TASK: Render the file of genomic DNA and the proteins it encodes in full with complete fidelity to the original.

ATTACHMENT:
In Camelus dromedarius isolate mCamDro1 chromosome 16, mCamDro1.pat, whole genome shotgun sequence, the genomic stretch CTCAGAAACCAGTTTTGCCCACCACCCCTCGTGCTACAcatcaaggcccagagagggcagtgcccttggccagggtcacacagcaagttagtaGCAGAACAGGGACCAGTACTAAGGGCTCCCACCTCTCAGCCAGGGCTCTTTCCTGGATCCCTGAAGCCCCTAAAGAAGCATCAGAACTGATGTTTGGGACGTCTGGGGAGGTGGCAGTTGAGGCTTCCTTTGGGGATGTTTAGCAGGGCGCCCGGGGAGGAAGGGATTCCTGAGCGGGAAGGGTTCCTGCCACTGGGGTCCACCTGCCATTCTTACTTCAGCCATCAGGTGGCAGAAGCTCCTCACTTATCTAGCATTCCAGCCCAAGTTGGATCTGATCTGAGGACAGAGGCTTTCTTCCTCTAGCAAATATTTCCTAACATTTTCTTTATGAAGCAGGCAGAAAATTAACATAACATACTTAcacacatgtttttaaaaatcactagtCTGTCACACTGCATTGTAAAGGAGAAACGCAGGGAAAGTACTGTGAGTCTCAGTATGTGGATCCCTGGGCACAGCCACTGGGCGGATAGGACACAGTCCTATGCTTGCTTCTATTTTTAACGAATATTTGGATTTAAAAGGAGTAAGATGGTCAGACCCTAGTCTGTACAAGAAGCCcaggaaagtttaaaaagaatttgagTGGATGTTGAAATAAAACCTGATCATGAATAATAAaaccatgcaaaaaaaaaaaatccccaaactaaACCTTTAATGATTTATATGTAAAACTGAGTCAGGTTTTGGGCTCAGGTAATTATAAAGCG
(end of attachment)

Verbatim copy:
In Camelus dromedarius isolate mCamDro1 chromosome 16, mCamDro1.pat, whole genome shotgun sequence, the genomic stretch CTCAGAAACCAGTTTTGCCCACCACCCCTCGTGCTACAcatcaaggcccagagagggcagtgcccttggccagggtcacacagcaagttagtaGCAGAACAGGGACCAGTACTAAGGGCTCCCACCTCTCAGCCAGGGCTCTTTCCTGGATCCCTGAAGCCCCTAAAGAAGCATCAGAACTGATGTTTGGGACGTCTGGGGAGGTGGCAGTTGAGGCTTCCTTTGGGGATGTTTAGCAGGGCGCCCGGGGAGGAAGGGATTCCTGAGCGGGAAGGGTTCCTGCCACTGGGGTCCACCTGCCATTCTTACTTCAGCCATCAGGTGGCAGAAGCTCCTCACTTATCTAGCATTCCAGCCCAAGTTGGATCTGATCTGAGGACAGAGGCTTTCTTCCTCTAGCAAATATTTCCTAACATTTTCTTTATGAAGCAGGCAGAAAATTAACATAACATACTTAcacacatgtttttaaaaatcactagtCTGTCACACTGCATTGTAAAGGAGAAACGCAGGGAAAGTACTGTGAGTCTCAGTATGTGGATCCCTGGGCACAGCCACTGGGCGGATAGGACACAGTCCTATGCTTGCTTCTATTTTTAACGAATATTTGGATTTAAAAGGAGTAAGATGGTCAGACCCTAGTCTGTACAAGAAGCCcaggaaagtttaaaaagaatttgagTGGATGTTGAAATAAAACCTGATCATGAATAATAAaaccatgcaaaaaaaaaaaatccccaaactaaACCTTTAATGATTTATATGTAAAACTGAGTCAGGTTTTGGGCTCAGGTAATTATAAAGCG